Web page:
What is happening in Jerusalem? What about Myanmar? Don’t look any further than the drinking water in Flint to fuel your helplessness. The list of injustices are miles long and in review my mind migrates to devastation like water flowing to a low point. But, yet, somehow, religions from Judaism to Christianity to Hinduism to Paganism remind us tis the season to believe in the goodness of mankind despite all the mounting evidence that proves otherwise. Can this be why we should illuminate our homes with renewed passion and earnest dedication each December? From neighborhood to neighborhood we string bulbs we light menorahs we shoot off fireworks we burn candles. Without a doubt this year we may need to light up a bit more. Promise to make hope visible. Garner all the twinkle we can for these dark hours. And rise with renewed dedication to face the sunset. Hold each other. Give each other something extra. Remind ourselves relentlessly. Day will follow night. Always. Dawn will break the black with gold.

Vermont farmhouse with snowflake lights

In this season of transcendentalism let us believe for a moment that divinity can transform us. Believe in what we can’t see. In the latent goodness that lays dormant far too often. In joy. And love. In cheer. In the laughter of innocence. Scrooge may reside in our frailties, and despite the fact we have chained ourselves to greed and all the sins, we can break free and live an altered life. Yes, we can. Shine On You Crazy Diamond.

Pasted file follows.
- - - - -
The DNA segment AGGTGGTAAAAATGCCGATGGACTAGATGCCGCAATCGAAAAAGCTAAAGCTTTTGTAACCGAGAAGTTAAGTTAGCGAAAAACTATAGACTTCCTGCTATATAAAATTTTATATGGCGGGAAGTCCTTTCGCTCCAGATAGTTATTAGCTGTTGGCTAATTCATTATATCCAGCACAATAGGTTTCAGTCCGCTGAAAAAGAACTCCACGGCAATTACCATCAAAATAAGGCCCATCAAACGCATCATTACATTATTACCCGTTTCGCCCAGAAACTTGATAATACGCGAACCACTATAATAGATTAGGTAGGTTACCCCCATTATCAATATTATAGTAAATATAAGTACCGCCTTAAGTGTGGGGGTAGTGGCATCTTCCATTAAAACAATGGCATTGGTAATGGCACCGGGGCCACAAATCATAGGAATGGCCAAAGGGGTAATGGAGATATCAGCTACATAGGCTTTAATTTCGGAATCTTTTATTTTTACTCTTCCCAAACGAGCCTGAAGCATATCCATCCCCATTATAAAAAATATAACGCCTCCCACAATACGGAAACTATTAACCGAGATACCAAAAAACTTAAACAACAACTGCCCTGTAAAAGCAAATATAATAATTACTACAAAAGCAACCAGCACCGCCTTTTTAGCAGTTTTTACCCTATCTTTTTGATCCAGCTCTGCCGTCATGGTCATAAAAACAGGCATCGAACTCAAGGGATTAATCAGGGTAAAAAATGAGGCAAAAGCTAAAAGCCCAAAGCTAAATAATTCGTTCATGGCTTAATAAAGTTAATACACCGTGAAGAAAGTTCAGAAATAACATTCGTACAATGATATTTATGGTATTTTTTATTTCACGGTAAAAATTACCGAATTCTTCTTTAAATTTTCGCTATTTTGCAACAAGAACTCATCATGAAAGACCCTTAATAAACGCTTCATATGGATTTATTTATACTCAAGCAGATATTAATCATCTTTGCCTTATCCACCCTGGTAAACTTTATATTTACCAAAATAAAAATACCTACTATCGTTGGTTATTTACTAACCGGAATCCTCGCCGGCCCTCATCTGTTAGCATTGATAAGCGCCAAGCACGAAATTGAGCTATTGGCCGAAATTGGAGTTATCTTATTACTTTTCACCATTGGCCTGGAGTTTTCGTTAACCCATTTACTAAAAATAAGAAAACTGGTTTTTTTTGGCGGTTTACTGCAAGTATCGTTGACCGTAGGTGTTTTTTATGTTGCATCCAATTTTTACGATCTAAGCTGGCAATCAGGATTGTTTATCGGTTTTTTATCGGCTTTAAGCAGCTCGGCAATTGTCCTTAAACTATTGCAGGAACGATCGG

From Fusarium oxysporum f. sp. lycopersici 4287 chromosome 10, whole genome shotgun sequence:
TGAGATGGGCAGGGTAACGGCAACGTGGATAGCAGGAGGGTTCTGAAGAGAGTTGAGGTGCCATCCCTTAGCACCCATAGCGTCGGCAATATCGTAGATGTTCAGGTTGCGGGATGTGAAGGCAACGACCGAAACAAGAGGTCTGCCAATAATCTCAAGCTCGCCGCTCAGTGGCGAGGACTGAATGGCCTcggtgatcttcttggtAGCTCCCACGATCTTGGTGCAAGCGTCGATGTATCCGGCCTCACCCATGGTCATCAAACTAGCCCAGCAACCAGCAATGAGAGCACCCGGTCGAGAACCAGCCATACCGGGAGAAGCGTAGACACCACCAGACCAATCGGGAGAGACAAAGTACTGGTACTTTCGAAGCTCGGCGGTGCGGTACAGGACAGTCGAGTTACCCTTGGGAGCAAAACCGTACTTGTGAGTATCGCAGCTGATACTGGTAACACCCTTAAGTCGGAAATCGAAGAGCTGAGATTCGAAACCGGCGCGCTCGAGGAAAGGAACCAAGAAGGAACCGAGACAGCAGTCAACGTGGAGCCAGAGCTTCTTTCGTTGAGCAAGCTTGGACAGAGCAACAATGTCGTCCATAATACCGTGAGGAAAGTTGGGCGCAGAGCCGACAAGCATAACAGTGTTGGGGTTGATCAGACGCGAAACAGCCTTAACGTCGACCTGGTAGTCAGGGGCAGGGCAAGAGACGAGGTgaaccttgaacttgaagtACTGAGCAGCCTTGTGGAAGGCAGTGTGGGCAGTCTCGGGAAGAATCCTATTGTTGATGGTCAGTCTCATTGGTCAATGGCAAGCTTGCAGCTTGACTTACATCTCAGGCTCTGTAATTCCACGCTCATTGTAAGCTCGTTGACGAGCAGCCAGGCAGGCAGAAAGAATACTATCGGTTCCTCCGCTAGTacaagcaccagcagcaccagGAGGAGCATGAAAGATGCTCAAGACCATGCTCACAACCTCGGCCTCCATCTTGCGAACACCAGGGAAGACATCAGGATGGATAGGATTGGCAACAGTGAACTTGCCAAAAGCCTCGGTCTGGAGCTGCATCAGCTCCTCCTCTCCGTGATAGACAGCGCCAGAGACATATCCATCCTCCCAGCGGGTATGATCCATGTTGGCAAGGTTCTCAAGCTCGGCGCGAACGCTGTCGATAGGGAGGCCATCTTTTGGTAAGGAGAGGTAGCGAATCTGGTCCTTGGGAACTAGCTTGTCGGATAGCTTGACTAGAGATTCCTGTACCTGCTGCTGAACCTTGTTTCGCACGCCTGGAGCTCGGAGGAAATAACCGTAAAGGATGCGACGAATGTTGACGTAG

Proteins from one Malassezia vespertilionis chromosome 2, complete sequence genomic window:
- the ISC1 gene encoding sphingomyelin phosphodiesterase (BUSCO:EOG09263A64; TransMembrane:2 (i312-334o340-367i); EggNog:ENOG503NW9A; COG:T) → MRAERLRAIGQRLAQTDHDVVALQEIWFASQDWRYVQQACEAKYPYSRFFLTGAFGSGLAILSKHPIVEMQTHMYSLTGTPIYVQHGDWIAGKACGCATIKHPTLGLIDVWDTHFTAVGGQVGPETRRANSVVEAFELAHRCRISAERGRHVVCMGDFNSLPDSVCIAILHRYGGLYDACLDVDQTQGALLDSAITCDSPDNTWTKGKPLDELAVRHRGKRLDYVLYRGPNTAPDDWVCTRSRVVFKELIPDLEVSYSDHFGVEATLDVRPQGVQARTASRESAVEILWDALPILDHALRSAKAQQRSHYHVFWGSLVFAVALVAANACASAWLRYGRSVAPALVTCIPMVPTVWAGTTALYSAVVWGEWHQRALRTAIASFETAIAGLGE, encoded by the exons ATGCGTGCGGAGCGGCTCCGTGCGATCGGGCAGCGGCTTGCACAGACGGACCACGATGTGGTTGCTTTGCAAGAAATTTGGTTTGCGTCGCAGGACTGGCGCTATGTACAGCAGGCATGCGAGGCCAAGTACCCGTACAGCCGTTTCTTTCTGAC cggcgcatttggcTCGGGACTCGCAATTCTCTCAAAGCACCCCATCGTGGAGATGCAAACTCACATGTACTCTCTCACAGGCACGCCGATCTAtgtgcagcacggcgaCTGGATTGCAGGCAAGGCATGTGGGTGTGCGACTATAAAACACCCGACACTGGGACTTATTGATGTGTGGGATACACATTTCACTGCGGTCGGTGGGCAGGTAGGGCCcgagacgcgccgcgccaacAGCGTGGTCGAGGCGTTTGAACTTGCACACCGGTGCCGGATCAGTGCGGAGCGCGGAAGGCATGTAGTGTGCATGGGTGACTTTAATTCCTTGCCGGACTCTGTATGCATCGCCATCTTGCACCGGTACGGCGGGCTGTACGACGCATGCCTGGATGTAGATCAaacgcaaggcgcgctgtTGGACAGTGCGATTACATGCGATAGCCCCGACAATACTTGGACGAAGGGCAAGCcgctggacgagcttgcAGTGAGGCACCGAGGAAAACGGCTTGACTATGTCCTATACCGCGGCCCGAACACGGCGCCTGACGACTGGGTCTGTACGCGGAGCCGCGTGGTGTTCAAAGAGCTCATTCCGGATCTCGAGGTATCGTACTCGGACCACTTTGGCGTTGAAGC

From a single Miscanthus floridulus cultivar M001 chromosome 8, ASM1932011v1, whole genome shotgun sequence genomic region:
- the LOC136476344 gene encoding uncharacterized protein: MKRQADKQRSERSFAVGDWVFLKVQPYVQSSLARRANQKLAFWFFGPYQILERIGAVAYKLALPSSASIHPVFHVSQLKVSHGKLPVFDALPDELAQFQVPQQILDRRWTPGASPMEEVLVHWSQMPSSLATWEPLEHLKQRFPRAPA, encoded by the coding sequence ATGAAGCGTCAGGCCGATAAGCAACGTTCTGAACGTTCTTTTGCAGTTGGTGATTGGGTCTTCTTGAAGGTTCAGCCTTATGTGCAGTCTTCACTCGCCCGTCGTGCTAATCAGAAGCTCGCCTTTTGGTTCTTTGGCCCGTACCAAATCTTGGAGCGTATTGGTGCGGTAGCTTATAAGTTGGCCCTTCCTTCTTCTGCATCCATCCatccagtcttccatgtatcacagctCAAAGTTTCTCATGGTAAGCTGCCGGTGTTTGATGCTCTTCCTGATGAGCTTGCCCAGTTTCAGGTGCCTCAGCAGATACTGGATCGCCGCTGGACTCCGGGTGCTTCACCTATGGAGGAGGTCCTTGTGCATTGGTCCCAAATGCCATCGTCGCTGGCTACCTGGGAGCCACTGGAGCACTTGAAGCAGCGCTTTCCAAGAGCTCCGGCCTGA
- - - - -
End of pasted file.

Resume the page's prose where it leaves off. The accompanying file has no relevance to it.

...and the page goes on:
dawn breaking over the snowy branches

Being Here in the Now

Do you remember when you first discovered Ram Dass’s 1970’s iconic Be Here Now? When you cracked open that journey? I do…  only a teen unsteady on which way was up but I dove in all the same.

Be Here Now

Those years revolved round myself. Being here now meant more time with an emphasis on present enjoyment. Chasing the next high until reality drifted out of view. Being present was pure frenzy. What may have started as new-age spirituality for others morphed onto immediacy for me and my crew, and even though there was the notion that we, this new generation, care beyond ourselves, to include all the souls inhabiting this one earth, the real focus was on one’s small private world, frequently spinning out of control, fast, then faster. From my vantage, Ram Dass ignited a wave of self-professed hedonists, of which I was yet another faithful fan, who heralded in reckless totality. By the time I reached my early twenties, the party had consumed too many around me; I was lucky to crawl out of the glitter alive. Continue reading

What did you say?